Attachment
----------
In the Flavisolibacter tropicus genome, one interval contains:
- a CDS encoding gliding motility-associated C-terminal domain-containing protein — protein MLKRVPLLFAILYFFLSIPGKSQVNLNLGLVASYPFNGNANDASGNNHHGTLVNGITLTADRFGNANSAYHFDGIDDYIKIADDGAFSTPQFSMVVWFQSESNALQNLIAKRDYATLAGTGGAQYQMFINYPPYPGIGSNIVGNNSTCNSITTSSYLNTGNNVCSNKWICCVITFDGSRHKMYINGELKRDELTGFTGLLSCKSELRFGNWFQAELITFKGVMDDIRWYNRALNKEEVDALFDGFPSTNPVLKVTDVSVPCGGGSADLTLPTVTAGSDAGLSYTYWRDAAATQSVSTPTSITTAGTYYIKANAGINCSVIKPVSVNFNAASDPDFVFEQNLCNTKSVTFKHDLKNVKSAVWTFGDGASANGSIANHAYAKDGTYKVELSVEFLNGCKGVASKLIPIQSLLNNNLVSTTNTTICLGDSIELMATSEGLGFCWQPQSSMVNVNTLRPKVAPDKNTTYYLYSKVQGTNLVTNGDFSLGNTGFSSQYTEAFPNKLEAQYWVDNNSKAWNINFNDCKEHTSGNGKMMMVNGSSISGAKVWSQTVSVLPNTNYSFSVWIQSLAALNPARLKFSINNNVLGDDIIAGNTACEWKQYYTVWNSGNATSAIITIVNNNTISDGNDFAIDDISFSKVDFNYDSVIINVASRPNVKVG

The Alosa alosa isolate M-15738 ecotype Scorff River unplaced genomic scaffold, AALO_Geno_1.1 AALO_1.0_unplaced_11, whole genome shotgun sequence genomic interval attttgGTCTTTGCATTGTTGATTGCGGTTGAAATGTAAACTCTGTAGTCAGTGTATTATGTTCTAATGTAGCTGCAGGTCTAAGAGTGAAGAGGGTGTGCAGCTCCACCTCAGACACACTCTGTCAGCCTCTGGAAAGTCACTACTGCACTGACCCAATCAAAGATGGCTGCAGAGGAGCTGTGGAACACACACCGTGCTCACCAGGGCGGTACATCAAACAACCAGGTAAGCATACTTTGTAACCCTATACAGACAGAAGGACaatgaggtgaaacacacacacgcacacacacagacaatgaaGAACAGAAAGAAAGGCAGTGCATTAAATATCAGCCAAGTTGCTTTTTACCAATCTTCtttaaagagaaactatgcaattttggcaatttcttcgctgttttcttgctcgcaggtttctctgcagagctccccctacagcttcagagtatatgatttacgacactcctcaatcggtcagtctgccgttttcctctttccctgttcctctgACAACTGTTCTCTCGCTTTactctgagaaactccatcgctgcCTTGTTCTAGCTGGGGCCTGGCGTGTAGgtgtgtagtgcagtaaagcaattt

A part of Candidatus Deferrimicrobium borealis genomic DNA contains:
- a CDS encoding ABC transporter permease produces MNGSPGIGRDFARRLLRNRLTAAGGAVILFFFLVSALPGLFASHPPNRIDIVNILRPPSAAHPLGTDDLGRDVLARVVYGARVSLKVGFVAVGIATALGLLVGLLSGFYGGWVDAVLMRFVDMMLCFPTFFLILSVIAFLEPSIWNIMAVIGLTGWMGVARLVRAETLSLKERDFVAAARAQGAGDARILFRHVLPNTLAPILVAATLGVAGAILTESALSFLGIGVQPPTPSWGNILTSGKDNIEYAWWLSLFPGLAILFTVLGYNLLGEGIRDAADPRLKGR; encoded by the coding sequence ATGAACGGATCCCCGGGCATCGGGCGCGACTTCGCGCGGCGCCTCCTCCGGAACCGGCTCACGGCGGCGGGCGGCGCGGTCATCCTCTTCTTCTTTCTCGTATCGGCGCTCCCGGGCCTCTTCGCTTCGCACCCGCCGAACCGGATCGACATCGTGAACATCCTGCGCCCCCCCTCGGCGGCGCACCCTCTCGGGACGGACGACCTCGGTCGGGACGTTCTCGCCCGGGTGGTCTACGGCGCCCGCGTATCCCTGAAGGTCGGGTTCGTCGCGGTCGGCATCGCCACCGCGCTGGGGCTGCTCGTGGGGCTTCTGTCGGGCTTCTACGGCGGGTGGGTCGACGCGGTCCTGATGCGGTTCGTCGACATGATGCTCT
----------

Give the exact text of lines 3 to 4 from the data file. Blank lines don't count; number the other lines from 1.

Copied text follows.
The Alosa alosa isolate M-15738 ecotype Scorff River unplaced genomic scaffold, AALO_Geno_1.1 AALO_1.0_unplaced_11, whole genome shotgun sequence genomic interval attttgGTCTTTGCATTGTTGATTGCGGTTGAAATGTAAACTCTGTAGTCAGTGTATTATGTTCTAATGTAGCTGCAGGTCTAAGAGTGAAGAGGGTGTGCAGCTCCACCTCAGACACACTCTGTCAGCCTCTGGAAAGTCACTACTGCACTGACCCAATCAAAGATGGCTGCAGAGGAGCTGTGGAACACACACCGTGCTCACCAGGGCGGTACATCAAACAACCAGGTAAGCATACTTTGTAACCCTATACAGACAGAAGGACaatgaggtgaaacacacacacgcacacacacagacaatgaaGAACAGAAAGAAAGGCAGTGCATTAAATATCAGCCAAGTTGCTTTTTACCAATCTTCtttaaagagaaactatgcaattttggcaatttcttcgctgttttcttgctcgcaggtttctctgcagagctccccctacagcttcagagtatatgatttacgacactcctcaatcggtcagtctgccgttttcctctttccctgttcctctgACAACTGTTCTCTCGCTTTactctgagaaactccatcgctgcCTTGTTCTAGCTGGGGCCTGGCGTGTAGgtgtgtagtgcagtaaagcaattt

A part of Candidatus Deferrimicrobium borealis genomic DNA contains: